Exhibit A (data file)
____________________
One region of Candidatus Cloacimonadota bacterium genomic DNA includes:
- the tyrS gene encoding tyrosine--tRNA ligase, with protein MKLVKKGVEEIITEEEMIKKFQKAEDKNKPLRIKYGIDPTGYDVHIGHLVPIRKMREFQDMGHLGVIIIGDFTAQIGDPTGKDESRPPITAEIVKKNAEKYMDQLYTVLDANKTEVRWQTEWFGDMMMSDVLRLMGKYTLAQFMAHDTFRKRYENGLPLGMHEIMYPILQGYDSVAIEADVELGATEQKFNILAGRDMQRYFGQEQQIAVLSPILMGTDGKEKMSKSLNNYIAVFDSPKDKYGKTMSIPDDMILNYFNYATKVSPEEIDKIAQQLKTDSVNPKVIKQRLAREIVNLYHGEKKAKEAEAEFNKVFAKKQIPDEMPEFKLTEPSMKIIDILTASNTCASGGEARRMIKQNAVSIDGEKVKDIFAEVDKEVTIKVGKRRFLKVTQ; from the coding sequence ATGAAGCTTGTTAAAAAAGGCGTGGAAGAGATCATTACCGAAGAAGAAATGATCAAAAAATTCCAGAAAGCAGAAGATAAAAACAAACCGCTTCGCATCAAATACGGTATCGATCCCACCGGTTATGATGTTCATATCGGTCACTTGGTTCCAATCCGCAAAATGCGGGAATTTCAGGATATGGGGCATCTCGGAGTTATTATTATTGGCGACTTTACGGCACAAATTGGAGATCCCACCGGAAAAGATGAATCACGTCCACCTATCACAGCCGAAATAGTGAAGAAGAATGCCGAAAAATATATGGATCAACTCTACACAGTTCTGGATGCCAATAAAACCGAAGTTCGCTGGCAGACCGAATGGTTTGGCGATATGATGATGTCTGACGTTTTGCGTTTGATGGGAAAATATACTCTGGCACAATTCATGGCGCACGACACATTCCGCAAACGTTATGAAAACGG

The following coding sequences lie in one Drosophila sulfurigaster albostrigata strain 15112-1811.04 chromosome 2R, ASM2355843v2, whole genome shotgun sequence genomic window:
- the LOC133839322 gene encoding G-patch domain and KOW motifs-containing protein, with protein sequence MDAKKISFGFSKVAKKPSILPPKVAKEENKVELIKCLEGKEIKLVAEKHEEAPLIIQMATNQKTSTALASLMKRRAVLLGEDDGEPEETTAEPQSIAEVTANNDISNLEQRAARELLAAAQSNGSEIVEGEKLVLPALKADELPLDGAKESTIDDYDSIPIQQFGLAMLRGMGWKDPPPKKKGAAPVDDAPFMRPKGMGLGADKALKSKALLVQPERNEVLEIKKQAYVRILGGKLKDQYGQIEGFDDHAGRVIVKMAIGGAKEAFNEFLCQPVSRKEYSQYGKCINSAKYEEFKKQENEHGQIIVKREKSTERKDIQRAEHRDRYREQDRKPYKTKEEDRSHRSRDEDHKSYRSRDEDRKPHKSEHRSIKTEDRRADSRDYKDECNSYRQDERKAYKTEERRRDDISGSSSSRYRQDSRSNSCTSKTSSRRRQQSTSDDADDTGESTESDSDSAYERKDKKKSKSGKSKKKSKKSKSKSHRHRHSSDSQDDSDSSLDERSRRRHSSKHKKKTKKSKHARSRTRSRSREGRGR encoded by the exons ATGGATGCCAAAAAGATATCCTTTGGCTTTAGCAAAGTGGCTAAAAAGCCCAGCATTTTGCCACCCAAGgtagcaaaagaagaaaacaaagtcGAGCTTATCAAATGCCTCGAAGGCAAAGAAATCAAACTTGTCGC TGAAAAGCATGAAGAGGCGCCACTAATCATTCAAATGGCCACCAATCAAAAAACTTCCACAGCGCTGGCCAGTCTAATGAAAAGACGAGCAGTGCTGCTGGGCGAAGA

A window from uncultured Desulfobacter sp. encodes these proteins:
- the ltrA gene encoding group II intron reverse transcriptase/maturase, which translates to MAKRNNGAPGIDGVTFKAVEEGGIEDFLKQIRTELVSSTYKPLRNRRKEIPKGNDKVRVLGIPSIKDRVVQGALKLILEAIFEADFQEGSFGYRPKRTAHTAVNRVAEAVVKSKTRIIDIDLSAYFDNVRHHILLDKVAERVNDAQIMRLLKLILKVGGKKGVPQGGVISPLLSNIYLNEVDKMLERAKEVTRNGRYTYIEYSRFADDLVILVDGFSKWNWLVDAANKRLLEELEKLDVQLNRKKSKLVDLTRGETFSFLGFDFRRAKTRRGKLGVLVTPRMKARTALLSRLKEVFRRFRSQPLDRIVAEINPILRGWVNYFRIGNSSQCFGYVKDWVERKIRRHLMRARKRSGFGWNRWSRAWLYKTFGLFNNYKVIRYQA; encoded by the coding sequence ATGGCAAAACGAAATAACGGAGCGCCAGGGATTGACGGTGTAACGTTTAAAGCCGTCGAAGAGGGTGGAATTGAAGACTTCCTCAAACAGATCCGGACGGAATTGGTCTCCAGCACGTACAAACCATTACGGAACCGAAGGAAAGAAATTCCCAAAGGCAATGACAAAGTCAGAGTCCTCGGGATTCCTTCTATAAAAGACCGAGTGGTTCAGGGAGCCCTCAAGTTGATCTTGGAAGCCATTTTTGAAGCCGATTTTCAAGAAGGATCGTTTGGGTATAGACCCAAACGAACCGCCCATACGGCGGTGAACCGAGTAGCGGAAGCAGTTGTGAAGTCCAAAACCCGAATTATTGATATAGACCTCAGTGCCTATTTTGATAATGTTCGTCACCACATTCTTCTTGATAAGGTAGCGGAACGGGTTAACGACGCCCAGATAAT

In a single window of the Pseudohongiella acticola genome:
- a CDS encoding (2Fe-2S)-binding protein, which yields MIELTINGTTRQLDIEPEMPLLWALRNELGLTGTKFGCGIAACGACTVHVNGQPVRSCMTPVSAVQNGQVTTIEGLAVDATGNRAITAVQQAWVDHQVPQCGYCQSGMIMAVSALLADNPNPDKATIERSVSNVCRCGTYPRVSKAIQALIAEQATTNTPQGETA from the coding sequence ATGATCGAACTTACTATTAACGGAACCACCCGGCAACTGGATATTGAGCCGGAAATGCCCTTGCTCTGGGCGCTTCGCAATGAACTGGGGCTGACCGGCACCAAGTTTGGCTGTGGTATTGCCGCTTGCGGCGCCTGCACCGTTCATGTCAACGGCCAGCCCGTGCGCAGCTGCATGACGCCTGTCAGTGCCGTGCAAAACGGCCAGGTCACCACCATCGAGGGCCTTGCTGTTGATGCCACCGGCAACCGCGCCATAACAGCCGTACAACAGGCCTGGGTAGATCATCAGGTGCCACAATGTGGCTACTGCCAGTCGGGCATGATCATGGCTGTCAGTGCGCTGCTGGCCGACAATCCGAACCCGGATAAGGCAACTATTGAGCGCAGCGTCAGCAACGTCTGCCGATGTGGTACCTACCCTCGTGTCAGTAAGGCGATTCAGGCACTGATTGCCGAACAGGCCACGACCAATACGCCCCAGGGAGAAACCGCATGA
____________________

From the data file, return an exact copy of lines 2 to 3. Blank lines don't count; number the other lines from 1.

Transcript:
- the tyrS gene encoding tyrosine--tRNA ligase, with protein MKLVKKGVEEIITEEEMIKKFQKAEDKNKPLRIKYGIDPTGYDVHIGHLVPIRKMREFQDMGHLGVIIIGDFTAQIGDPTGKDESRPPITAEIVKKNAEKYMDQLYTVLDANKTEVRWQTEWFGDMMMSDVLRLMGKYTLAQFMAHDTFRKRYENGLPLGMHEIMYPILQGYDSVAIEADVELGATEQKFNILAGRDMQRYFGQEQQIAVLSPILMGTDGKEKMSKSLNNYIAVFDSPKDKYGKTMSIPDDMILNYFNYATKVSPEEIDKIAQQLKTDSVNPKVIKQRLAREIVNLYHGEKKAKEAEAEFNKVFAKKQIPDEMPEFKLTEPSMKIIDILTASNTCASGGEARRMIKQNAVSIDGEKVKDIFAEVDKEVTIKVGKRRFLKVTQ; from the coding sequence ATGAAGCTTGTTAAAAAAGGCGTGGAAGAGATCATTACCGAAGAAGAAATGATCAAAAAATTCCAGAAAGCAGAAGATAAAAACAAACCGCTTCGCATCAAATACGGTATCGATCCCACCGGTTATGATGTTCATATCGGTCACTTGGTTCCAATCCGCAAAATGCGGGAATTTCAGGATATGGGGCATCTCGGAGTTATTATTATTGGCGACTTTACGGCACAAATTGGAGATCCCACCGGAAAAGATGAATCACGTCCACCTATCACAGCCGAAATAGTGAAGAAGAATGCCGAAAAATATATGGATCAACTCTACACAGTTCTGGATGCCAATAAAACCGAAGTTCGCTGGCAGACCGAATGGTTTGGCGATATGATGATGTCTGACGTTTTGCGTTTGATGGGAAAATATACTCTGGCACAATTCATGGCGCACGACACATTCCGCAAACGTTATGAAAACGG

The following coding sequences lie in one Drosophila sulfurigaster albostrigata strain 15112-1811.04 chromosome 2R, ASM2355843v2, whole genome shotgun sequence genomic window: